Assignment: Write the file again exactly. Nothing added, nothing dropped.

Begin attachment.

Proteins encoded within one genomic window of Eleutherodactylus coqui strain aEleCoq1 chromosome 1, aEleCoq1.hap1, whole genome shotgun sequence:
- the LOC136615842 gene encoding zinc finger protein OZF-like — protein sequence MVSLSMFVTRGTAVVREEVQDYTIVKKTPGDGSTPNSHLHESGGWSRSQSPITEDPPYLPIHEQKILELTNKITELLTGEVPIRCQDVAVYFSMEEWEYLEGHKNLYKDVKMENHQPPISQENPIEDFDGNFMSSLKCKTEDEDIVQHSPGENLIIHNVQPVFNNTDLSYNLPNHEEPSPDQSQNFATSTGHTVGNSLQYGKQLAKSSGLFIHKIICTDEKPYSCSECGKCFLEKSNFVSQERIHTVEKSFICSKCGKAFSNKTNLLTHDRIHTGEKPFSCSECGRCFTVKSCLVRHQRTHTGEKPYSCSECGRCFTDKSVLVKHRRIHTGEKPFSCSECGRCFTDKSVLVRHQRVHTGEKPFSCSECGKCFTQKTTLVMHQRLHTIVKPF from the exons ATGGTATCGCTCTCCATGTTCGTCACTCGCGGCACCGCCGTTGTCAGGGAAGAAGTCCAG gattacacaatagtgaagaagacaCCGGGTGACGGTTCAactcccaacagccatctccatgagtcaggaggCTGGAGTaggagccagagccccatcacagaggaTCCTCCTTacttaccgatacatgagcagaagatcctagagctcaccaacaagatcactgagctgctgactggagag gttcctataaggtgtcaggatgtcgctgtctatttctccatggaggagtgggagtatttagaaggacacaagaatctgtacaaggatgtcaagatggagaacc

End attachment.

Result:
Proteins encoded within one genomic window of Eleutherodactylus coqui strain aEleCoq1 chromosome 1, aEleCoq1.hap1, whole genome shotgun sequence:
- the LOC136615842 gene encoding zinc finger protein OZF-like — protein sequence MVSLSMFVTRGTAVVREEVQDYTIVKKTPGDGSTPNSHLHESGGWSRSQSPITEDPPYLPIHEQKILELTNKITELLTGEVPIRCQDVAVYFSMEEWEYLEGHKNLYKDVKMENHQPPISQENPIEDFDGNFMSSLKCKTEDEDIVQHSPGENLIIHNVQPVFNNTDLSYNLPNHEEPSPDQSQNFATSTGHTVGNSLQYGKQLAKSSGLFIHKIICTDEKPYSCSECGKCFLEKSNFVSQERIHTVEKSFICSKCGKAFSNKTNLLTHDRIHTGEKPFSCSECGRCFTVKSCLVRHQRTHTGEKPYSCSECGRCFTDKSVLVKHRRIHTGEKPFSCSECGRCFTDKSVLVRHQRVHTGEKPFSCSECGKCFTQKTTLVMHQRLHTIVKPF from the exons ATGGTATCGCTCTCCATGTTCGTCACTCGCGGCACCGCCGTTGTCAGGGAAGAAGTCCAG gattacacaatagtgaagaagacaCCGGGTGACGGTTCAactcccaacagccatctccatgagtcaggaggCTGGAGTaggagccagagccccatcacagaggaTCCTCCTTacttaccgatacatgagcagaagatcctagagctcaccaacaagatcactgagctgctgactggagag gttcctataaggtgtcaggatgtcgctgtctatttctccatggaggagtgggagtatttagaaggacacaagaatctgtacaaggatgtcaagatggagaacc